Much like Tracy Clark-Flory, I was struck by the tragedy of the case of Artyom Savelyev, a 7-year-old adoptee who was put alone on a plane back to Russia. He had been adopted by Tennessee resident Torry Ann Hansen, who, in the note she left with the boy, claimed that officials at a Russian orphanage tricked her into adopting a severe case – a child with too many psychological problems for her to deal with. Hansen’s mother spoke about how nobody could feel safe in the house with the boy, that he had threatened to burn the house down and even drew a picture of it.
I like to think that I appreciate, at least in theory, the challenge that adoptive parents like Hansen face. However, when, at the end of her piece, Tracy said:
it’s worth taking a moment to also ask what kind of desperation leads an adoptive mother to do such a thing
I had to do a double-take.
Here’s the thing – the very act of shipping a kid back to where he came from, like a gadget that broke before the warranty was up, is not desperate by definition. Relinquishing your parental rights is one thing, but the way that Hansen chose to go about it was not merely cruel – it was cynically convenient, calculated both to make an impact on the Russian authorities and, most importantly, the boy.
Hansen acted out her supposed desperation in a dehumanizing and humiliating fashion. This adopted child had hurt her, and so she hurt him back. Officials in Russia allegedly tricked her, and she decided to play her own joke on them. These are not the actions of a heartbroken parent. They’re the actions of someone who is, at best, a spoiled brat, shocked to discover that the world does not revolve around her and that there are, like, issues with raising adoptive children from volatile backgrounds sometimes!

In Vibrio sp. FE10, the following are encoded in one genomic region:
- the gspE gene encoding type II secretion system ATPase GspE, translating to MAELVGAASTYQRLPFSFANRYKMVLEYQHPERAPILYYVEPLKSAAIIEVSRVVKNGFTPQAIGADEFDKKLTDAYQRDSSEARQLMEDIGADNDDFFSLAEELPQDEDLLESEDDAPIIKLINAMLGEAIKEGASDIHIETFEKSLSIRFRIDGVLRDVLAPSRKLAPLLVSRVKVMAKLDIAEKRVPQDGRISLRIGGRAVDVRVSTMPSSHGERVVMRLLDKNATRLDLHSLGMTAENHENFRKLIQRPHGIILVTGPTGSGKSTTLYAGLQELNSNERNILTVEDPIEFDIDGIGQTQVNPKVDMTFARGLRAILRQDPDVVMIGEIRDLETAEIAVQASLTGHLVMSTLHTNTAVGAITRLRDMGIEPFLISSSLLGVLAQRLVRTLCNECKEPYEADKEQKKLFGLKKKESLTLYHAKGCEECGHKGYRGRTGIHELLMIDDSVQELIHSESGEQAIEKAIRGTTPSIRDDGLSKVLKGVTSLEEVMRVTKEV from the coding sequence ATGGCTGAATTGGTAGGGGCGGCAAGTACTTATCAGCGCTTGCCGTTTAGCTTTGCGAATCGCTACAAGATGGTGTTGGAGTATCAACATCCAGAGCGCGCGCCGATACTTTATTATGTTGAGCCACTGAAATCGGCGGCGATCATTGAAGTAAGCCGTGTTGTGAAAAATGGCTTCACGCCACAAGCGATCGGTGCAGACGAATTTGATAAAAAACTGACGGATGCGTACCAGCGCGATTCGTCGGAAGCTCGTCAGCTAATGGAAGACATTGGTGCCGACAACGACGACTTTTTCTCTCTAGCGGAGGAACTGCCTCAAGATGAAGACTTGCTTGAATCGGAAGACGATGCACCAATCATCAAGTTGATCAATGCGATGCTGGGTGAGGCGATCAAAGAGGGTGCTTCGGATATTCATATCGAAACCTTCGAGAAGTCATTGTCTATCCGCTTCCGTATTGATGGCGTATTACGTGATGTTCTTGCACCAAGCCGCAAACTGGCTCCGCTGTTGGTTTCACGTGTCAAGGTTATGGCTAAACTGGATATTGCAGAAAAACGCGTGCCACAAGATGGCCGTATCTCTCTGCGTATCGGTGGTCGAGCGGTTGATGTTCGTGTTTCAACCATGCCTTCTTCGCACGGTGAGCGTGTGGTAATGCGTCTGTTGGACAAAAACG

What exactly is this damaged child supposed to do with this latest damage? That’s what I am wondering about. Assuming he was neglected and/or abused by his alcoholic birth mother, assuming he was neglected and/or abused at the orphanage, and even if we further assume that his time in Hansen’s home free of neglect and abuse (though considering Hansen’s stunt, there is room to doubt that), how is this kid supposed to grow up into even a shadow of a functioning adult in light of this debacle?
He suffered abandonment in front of the entire freaking world. Don’t tell me that Hansen didn’t know that this case would blow up in the media – of course she did. She wanted it to. She wanted to get back at those Russian officials back, at the further expense of this child’s sanity. Oh, and naturally, decent Americans whose international adoptions actually go well (or as best as they can make them go, considering different people’s circumstances) will get smeared in the ensuing mess too. Not that Hansen would care about any of that.
At the end of the day, whatever sympathy I may have felt for Hansen simply evaporates when I put her actions in context. Her act was symbolic, it was designed to hit with full force, and it succeeded. Congratulations, Ms. Hansen. You done me proud. I was just in a cab in Moscow, discussing your very case, reminding the driver that not all Americans are selfish jerks like you. The Russian authorities have every right to be wrathful. I’m wrathful too.